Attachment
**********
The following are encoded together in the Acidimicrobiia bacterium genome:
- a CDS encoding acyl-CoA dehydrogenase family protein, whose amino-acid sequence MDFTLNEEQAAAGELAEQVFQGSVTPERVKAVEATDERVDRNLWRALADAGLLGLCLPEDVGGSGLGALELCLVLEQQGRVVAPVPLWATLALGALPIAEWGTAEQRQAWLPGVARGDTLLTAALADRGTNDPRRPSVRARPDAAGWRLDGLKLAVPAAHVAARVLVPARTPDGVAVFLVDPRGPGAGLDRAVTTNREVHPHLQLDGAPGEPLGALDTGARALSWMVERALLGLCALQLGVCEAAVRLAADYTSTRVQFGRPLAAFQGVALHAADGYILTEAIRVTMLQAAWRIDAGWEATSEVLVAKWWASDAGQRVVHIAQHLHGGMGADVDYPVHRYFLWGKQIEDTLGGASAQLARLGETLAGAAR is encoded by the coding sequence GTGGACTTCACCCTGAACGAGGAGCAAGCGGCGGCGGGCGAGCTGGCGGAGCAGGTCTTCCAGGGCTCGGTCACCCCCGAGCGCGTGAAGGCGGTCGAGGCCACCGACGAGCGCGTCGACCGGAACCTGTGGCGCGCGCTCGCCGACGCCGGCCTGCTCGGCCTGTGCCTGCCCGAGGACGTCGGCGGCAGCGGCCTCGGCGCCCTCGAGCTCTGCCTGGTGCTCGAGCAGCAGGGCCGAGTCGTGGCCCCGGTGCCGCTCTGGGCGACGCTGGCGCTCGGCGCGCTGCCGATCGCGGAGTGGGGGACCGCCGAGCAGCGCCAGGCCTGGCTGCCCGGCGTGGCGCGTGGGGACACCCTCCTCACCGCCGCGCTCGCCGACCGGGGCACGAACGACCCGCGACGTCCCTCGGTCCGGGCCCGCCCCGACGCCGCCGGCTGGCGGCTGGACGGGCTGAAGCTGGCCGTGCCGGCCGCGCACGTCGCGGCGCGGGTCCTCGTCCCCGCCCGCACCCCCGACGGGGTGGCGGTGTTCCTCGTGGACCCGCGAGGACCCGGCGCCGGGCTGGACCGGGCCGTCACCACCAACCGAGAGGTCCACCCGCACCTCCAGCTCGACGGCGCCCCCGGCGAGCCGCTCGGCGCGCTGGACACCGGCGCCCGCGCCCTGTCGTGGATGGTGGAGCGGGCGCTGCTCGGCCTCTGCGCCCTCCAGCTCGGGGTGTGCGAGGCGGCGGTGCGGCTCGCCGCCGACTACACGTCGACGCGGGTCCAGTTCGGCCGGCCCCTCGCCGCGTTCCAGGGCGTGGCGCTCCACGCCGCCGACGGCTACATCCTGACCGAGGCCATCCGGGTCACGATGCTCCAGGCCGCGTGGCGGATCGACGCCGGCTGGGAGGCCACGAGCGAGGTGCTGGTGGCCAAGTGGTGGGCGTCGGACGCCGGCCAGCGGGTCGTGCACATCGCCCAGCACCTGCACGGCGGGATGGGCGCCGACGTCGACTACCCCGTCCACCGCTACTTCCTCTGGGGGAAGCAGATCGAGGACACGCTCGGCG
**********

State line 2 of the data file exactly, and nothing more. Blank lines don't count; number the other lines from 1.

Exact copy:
- a CDS encoding acyl-CoA dehydrogenase family protein, whose amino-acid sequence MDFTLNEEQAAAGELAEQVFQGSVTPERVKAVEATDERVDRNLWRALADAGLLGLCLPEDVGGSGLGALELCLVLEQQGRVVAPVPLWATLALGALPIAEWGTAEQRQAWLPGVARGDTLLTAALADRGTNDPRRPSVRARPDAAGWRLDGLKLAVPAAHVAARVLVPARTPDGVAVFLVDPRGPGAGLDRAVTTNREVHPHLQLDGAPGEPLGALDTGARALSWMVERALLGLCALQLGVCEAAVRLAADYTSTRVQFGRPLAAFQGVALHAADGYILTEAIRVTMLQAAWRIDAGWEATSEVLVAKWWASDAGQRVVHIAQHLHGGMGADVDYPVHRYFLWGKQIEDTLGGASAQLARLGETLAGAAR is encoded by the coding sequence GTGGACTTCACCCTGAACGAGGAGCAAGCGGCGGCGGGCGAGCTGGCGGAGCAGGTCTTCCAGGGCTCGGTCACCCCCGAGCGCGTGAAGGCGGTCGAGGCCACCGACGAGCGCGTCGACCGGAACCTGTGGCGCGCGCTCGCCGACGCCGGCCTGCTCGGCCTGTGCCTGCCCGAGGACGTCGGCGGCAGCGGCCTCGGCGCCCTCGAGCTCTGCCTGGTGCTCGAGCAGCAGGGCCGAGTCGTGGCCCCGGTGCCGCTCTGGGCGACGCTGGCGCTCGGCGCGCTGCCGATCGCGGAGTGGGGGACCGCCGAGCAGCGCCAGGCCTGGCTGCCCGGCGTGGCGCGTGGGGACACCCTCCTCACCGCCGCGCTCGCCGACCGGGGCACGAACGACCCGCGACGTCCCTCGGTCCGGGCCCGCCCCGACGCCGCCGGCTGGCGGCTGGACGGGCTGAAGCTGGCCGTGCCGGCCGCGCACGTCGCGGCGCGGGTCCTCGTCCCCGCCCGCACCCCCGACGGGGTGGCGGTGTTCCTCGTGGACCCGCGAGGACCCGGCGCCGGGCTGGACCGGGCCGTCACCACCAACCGAGAGGTCCACCCGCACCTCCAGCTCGACGGCGCCCCCGGCGAGCCGCTCGGCGCGCTGGACACCGGCGCCCGCGCCCTGTCGTGGATGGTGGAGCGGGCGCTGCTCGGCCTCTGCGCCCTCCAGCTCGGGGTGTGCGAGGCGGCGGTGCGGCTCGCCGCCGACTACACGTCGACGCGGGTCCAGTTCGGCCGGCCCCTCGCCGCGTTCCAGGGCGTGGCGCTCCACGCCGCCGACGGCTACATCCTGACCGAGGCCATCCGGGTCACGATGCTCCAGGCCGCGTGGCGGATCGACGCCGGCTGGGAGGCCACGAGCGAGGTGCTGGTGGCCAAGTGGTGGGCGTCGGACGCCGGCCAGCGGGTCGTGCACATCGCCCAGCACCTGCACGGCGGGATGGGCGCCGACGTCGACTACCCCGTCCACCGCTACTTCCTCTGGGGGAAGCAGATCGAGGACACGCTCGGCG